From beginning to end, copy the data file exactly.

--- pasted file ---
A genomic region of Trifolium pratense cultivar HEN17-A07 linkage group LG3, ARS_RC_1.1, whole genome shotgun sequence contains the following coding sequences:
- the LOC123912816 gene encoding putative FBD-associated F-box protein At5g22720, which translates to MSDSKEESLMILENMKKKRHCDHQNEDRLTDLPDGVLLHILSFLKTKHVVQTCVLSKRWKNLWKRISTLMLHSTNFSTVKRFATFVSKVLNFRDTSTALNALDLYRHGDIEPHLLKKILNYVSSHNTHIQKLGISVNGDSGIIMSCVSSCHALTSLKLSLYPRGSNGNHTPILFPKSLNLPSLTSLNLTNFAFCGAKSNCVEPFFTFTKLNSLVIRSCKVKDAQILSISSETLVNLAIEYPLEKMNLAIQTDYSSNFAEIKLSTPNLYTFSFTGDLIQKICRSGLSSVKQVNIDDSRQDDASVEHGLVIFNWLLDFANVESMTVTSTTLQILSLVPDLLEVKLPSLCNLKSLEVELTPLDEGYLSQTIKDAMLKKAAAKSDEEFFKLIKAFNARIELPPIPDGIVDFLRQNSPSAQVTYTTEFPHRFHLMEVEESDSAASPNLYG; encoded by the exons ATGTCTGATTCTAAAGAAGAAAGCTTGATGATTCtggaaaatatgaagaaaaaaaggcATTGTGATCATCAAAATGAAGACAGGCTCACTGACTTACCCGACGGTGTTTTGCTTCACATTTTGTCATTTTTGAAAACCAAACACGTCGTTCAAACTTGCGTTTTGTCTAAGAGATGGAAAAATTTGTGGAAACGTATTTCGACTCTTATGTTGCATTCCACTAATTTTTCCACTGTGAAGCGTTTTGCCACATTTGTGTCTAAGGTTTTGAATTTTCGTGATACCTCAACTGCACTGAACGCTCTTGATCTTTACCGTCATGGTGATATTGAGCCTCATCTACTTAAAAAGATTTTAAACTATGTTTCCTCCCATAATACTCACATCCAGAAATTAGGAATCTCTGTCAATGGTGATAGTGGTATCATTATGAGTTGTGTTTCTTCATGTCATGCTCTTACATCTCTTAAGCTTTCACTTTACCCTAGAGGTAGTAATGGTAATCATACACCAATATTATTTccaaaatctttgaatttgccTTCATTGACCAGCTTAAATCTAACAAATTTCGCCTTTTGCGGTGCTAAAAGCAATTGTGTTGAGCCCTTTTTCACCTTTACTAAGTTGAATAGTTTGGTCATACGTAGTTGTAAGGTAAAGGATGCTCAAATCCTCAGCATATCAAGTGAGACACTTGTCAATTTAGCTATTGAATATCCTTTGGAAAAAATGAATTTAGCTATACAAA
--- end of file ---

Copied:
A genomic region of Trifolium pratense cultivar HEN17-A07 linkage group LG3, ARS_RC_1.1, whole genome shotgun sequence contains the following coding sequences:
- the LOC123912816 gene encoding putative FBD-associated F-box protein At5g22720, which translates to MSDSKEESLMILENMKKKRHCDHQNEDRLTDLPDGVLLHILSFLKTKHVVQTCVLSKRWKNLWKRISTLMLHSTNFSTVKRFATFVSKVLNFRDTSTALNALDLYRHGDIEPHLLKKILNYVSSHNTHIQKLGISVNGDSGIIMSCVSSCHALTSLKLSLYPRGSNGNHTPILFPKSLNLPSLTSLNLTNFAFCGAKSNCVEPFFTFTKLNSLVIRSCKVKDAQILSISSETLVNLAIEYPLEKMNLAIQTDYSSNFAEIKLSTPNLYTFSFTGDLIQKICRSGLSSVKQVNIDDSRQDDASVEHGLVIFNWLLDFANVESMTVTSTTLQILSLVPDLLEVKLPSLCNLKSLEVELTPLDEGYLSQTIKDAMLKKAAAKSDEEFFKLIKAFNARIELPPIPDGIVDFLRQNSPSAQVTYTTEFPHRFHLMEVEESDSAASPNLYG; encoded by the exons ATGTCTGATTCTAAAGAAGAAAGCTTGATGATTCtggaaaatatgaagaaaaaaaggcATTGTGATCATCAAAATGAAGACAGGCTCACTGACTTACCCGACGGTGTTTTGCTTCACATTTTGTCATTTTTGAAAACCAAACACGTCGTTCAAACTTGCGTTTTGTCTAAGAGATGGAAAAATTTGTGGAAACGTATTTCGACTCTTATGTTGCATTCCACTAATTTTTCCACTGTGAAGCGTTTTGCCACATTTGTGTCTAAGGTTTTGAATTTTCGTGATACCTCAACTGCACTGAACGCTCTTGATCTTTACCGTCATGGTGATATTGAGCCTCATCTACTTAAAAAGATTTTAAACTATGTTTCCTCCCATAATACTCACATCCAGAAATTAGGAATCTCTGTCAATGGTGATAGTGGTATCATTATGAGTTGTGTTTCTTCATGTCATGCTCTTACATCTCTTAAGCTTTCACTTTACCCTAGAGGTAGTAATGGTAATCATACACCAATATTATTTccaaaatctttgaatttgccTTCATTGACCAGCTTAAATCTAACAAATTTCGCCTTTTGCGGTGCTAAAAGCAATTGTGTTGAGCCCTTTTTCACCTTTACTAAGTTGAATAGTTTGGTCATACGTAGTTGTAAGGTAAAGGATGCTCAAATCCTCAGCATATCAAGTGAGACACTTGTCAATTTAGCTATTGAATATCCTTTGGAAAAAATGAATTTAGCTATACAAA